September 2003
Home Up March 2003 April 2003 May 2003 June 2003 July 2003 August 2003 September 2003 October 2003 November 2003 December 2003

 

Here's the map of the trip to Yellowstone NP.

After 6 days on the road, we've come to the conclusion that the only thing wrong with America is that it's full of Americans!

We took the opportunity to take a day off before & after the Labour Day long weekend at the beginning of September, to honour Doris’s promise that would “show me the Rockies one day”.  It has been a real blessing that Stewart has done the vast majority of the driving & allowed me to sit back & relax (most of the time) & take in the scenery (& spot for bears).  He has the ability to just chill out & drive for hours, as I did when I was his age.  We covered over 2300 miles (that’s over 3500 K’s) in the 6 days we had available, as we bolted straight after work on the Thursday afternoon.  We followed the I-90 out through Eastern Washington, the top of Idaho & down through Montana into Yellowstone National Park, which is in the top left corner of Wyoming.  When we left on Monday morning, we went down through the Grand Teton National Park, over a couple of mountain ranges, across the bottom of Idaho & back in through Oregon & the Columbia River Gorge.

Doris had always wanted to see a moose in the wild.  On just the second day in the Park, there was a bloody huge moose about 25 feet away!  Any other ones we saw after that were a bit of a disappointment.  And we found out that it’s very easy to get up close & very personal to a bison, especially when the herd crosses the road in front of you.  And we even saw a rather confused looking coyote.  The highlight for me was the massive power of the thermal areas, to which mere photos often can't do justice.  As for the Grand Tetons, now that's rocky!  And big!  I kept saying, "Well, Doris, I see what you mean about the Rockies."

Getting back into work "full strength" has been particularly difficult.  I'm finding it very hard to concentrate on anything for more than a few minutes at a time & I take lots of long walks during the day.  I guess eventually the ratio of "real work" to "what am I doing here?" will improve.  It did over time all those years ago when I left Val; I guess I'll get there again one day.  And I guess one day, the pain won't be quite so all-encompassing.  I've done all that I can at this time to compartmentalise my life, to give as much as I have available to my work, to be as together as I can for Stewart & to give myself as much space for myself as possible.

Now is the time to set up a schedule for yourself to call us or write to us.  I am feeling so desperately lonely!  I can be surrounded by people & still feel completely alone!  Every time I receive a phone call or an e-mail message, it reinforces that someone actually cares about me, because a lot of the time, I really don't care about myself.  I'd like to crawl into a hole for the next 3 years & sleep.

 Each of my weekly session with counsellor Nancy have managed to provide me with not only the opportunity to unload in a safe environment, but also with some small practical details to enable the numbed mind to function a bit more easily.  Sometimes it's as simple as putting out the sleeping tablet at 6:30 when I take my other stuff, so that I can tell at 8:30 whether or not I've taken it. Apparently I still have her "permission" to wallow in my misery for a while longer.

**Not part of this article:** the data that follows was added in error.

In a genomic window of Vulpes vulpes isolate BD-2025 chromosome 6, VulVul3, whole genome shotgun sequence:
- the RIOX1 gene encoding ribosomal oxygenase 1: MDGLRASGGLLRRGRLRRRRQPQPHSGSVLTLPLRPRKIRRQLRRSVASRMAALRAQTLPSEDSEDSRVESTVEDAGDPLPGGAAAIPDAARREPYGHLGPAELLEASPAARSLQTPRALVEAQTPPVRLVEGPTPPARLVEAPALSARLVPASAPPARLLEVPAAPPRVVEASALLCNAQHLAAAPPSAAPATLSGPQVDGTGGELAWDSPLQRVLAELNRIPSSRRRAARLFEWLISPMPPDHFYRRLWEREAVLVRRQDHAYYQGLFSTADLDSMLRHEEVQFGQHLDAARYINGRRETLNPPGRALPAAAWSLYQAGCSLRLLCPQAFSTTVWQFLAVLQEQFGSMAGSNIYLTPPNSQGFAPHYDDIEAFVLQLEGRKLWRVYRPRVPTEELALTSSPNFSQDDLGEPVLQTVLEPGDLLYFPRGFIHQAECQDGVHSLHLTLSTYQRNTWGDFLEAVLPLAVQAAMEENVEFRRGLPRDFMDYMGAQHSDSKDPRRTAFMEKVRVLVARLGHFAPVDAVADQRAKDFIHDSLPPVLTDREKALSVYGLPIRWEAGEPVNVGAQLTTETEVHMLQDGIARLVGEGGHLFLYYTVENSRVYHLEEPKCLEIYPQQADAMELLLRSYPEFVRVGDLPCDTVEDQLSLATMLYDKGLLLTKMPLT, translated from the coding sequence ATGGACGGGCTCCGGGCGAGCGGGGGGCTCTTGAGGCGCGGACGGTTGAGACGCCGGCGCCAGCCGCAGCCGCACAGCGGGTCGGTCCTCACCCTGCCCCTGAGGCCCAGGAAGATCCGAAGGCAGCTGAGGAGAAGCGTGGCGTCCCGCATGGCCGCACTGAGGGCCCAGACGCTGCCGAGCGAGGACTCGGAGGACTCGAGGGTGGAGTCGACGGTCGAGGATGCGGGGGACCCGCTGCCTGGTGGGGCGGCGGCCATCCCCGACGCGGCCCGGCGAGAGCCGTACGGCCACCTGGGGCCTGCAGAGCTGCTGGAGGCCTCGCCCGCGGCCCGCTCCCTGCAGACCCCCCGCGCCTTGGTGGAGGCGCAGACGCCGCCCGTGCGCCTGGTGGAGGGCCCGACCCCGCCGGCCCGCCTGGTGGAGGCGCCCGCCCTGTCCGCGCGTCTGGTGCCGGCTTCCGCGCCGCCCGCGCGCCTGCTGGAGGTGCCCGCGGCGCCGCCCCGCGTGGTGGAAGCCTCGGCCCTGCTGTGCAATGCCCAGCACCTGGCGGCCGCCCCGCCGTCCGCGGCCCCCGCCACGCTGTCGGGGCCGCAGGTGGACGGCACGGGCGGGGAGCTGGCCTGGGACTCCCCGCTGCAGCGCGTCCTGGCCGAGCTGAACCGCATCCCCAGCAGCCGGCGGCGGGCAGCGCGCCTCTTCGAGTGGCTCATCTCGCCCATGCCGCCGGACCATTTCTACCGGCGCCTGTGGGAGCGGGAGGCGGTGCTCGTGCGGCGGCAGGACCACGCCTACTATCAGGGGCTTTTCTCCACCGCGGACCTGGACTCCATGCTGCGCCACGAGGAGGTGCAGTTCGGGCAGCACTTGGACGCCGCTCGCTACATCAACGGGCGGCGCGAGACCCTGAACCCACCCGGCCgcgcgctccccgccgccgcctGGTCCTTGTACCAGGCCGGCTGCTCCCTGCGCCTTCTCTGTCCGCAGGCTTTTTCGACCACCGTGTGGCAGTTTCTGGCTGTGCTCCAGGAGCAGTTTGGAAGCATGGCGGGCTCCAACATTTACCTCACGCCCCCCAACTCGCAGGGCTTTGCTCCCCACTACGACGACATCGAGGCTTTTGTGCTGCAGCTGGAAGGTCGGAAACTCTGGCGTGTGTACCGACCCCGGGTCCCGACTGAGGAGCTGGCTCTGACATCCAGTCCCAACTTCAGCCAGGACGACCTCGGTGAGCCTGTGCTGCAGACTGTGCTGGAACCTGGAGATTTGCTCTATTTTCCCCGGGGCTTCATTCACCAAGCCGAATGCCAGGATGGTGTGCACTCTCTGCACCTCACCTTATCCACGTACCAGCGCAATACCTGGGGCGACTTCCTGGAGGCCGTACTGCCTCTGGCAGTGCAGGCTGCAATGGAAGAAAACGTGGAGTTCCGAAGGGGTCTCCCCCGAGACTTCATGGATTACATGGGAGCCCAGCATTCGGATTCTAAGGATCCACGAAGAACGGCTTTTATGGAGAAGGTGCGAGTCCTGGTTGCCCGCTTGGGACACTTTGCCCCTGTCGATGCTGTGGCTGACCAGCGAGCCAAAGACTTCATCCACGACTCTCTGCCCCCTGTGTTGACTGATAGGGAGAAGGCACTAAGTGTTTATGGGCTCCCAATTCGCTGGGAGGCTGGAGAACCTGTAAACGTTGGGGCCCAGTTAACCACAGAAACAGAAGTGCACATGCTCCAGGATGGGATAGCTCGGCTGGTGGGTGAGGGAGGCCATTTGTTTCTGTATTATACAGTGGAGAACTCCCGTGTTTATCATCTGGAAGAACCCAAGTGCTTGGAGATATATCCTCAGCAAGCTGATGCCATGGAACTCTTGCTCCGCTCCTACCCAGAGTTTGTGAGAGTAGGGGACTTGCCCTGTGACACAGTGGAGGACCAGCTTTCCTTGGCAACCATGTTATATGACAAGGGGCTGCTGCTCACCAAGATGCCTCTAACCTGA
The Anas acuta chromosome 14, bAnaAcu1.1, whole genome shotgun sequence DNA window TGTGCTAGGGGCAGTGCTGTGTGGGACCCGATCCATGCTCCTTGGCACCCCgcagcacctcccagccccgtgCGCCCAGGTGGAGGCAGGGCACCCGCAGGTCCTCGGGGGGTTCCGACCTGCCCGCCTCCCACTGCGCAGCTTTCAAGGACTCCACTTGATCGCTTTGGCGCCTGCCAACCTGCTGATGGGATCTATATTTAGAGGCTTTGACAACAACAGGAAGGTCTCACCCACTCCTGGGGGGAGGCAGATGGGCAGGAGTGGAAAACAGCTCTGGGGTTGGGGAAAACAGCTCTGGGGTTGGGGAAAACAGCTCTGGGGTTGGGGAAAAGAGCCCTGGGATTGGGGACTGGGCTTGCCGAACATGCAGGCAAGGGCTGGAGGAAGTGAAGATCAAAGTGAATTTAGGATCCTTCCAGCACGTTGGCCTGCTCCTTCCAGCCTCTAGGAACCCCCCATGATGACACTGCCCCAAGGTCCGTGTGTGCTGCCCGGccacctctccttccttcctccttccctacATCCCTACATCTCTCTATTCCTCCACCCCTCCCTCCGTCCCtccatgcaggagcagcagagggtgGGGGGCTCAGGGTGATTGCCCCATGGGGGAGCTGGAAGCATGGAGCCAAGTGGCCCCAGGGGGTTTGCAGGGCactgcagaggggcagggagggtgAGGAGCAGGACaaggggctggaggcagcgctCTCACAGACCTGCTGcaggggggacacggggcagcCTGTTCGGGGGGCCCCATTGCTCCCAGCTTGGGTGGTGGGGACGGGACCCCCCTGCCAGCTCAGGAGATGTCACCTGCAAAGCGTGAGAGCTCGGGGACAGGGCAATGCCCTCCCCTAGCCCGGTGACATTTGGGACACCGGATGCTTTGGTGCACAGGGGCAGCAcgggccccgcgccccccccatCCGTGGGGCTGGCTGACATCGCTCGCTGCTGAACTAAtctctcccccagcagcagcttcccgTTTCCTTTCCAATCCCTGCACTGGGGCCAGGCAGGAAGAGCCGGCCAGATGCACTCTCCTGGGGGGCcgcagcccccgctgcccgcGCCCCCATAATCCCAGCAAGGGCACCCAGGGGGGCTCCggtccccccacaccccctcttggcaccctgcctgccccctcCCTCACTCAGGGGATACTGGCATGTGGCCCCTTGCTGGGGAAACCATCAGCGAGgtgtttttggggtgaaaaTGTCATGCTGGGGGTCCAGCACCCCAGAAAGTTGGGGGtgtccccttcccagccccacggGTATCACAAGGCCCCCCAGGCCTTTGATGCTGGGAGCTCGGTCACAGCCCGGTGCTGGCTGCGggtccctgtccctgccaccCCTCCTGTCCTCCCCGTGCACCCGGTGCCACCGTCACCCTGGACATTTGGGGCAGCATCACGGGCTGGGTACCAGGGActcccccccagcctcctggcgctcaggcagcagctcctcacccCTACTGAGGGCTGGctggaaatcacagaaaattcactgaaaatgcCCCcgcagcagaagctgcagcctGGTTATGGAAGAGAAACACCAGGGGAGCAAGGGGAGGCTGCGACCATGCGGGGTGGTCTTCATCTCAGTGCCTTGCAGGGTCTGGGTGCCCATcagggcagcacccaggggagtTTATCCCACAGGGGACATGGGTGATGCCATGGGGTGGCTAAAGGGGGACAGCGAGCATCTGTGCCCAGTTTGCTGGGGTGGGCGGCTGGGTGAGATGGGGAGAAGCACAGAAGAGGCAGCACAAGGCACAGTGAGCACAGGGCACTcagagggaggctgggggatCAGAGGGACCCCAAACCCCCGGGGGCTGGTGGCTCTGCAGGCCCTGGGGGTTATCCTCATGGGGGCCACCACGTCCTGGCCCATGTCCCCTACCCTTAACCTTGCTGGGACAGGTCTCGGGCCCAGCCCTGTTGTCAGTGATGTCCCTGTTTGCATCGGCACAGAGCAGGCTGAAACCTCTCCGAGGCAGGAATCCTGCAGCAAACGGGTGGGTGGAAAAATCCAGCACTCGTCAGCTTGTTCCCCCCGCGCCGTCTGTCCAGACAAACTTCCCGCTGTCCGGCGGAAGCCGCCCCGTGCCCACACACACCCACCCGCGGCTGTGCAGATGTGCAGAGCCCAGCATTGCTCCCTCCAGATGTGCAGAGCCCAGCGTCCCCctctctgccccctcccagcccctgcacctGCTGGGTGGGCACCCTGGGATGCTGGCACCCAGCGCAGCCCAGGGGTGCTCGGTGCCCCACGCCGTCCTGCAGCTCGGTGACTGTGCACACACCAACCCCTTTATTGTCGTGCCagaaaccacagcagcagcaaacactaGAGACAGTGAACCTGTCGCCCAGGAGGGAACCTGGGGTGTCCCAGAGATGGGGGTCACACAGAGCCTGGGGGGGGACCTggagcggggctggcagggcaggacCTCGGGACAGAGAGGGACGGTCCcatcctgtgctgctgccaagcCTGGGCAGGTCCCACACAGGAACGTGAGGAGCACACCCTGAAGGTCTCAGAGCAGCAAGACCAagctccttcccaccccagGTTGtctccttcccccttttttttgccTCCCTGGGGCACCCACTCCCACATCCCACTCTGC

My day starts at 5 am (sometimes even earlier if I'm already awake) when the alarm goes off, which gives me about an hour of buffer time before I have to start getting ready for work.  Often I head for the gym downstairs for walking & weights, or if I need to start early & make up time at work & forgo the car pool for the day, I can be on the road by 6 & at work by 6:30.  On Mondays & Wednesdays, I collect my car pool buddies from Kirkland (north from here, then come straight back through Bellevue), so I'm out at 6:45.   On the other days, they collect me from downstairs at about 7:10, hence the timing buffer.

When I'm not feeling sad & depressed, I'm actually excited by some of the messages I'm getting via ESP from Doris.  Apparently I have a very bright future & she is with me to the end of my time in this lifetime.  We actually have long conversations in the shower.  Perhaps the water transmits better.  It seems that she has to slow down from light speed to be able to make contact.  "So what's new?" I hear you say.

Meanwhile, Stewart is now working at his volunteer job at the YMCA Gym, just up the road from home & they are just delighted with him.   He has variable shifts, all starting at 10 am, so he had a reason to get out of bed every weekday.  Apparently, he has a "sassy" attitude that seems to eliminate problems before they arise.  Perhaps he learnt from Doris after all.  And when I rang there the other day, I was surprised to hear how mature he sounded on the phone.

The highlight of the work environment this week was the cricket match between BAL (Boeing Australia Limited) & the RPT (Resident Project Team, alias the RAAF people).  Guess who hit the winning runs!  No-one was more surprised than me.  The ball started out with a large crack & ended with a huge one, so it's now with me to get it made up into an annual trophy.  I've asked that it be named as a memorial trophy in memory of Doris.

It looks like the rainy weather has started to make its entrance.  The last few minutes of the cricket match were rather wet & over the last few days, the rain has alternated from none to a light drizzle to absolutely bucketing down.  Today (Sunday 14th, exactly 2 months ago it all started, hmmm) it's been fine & sunny all weekend, but I'm assured that the rain is well & truly on its way & that we should get used to it.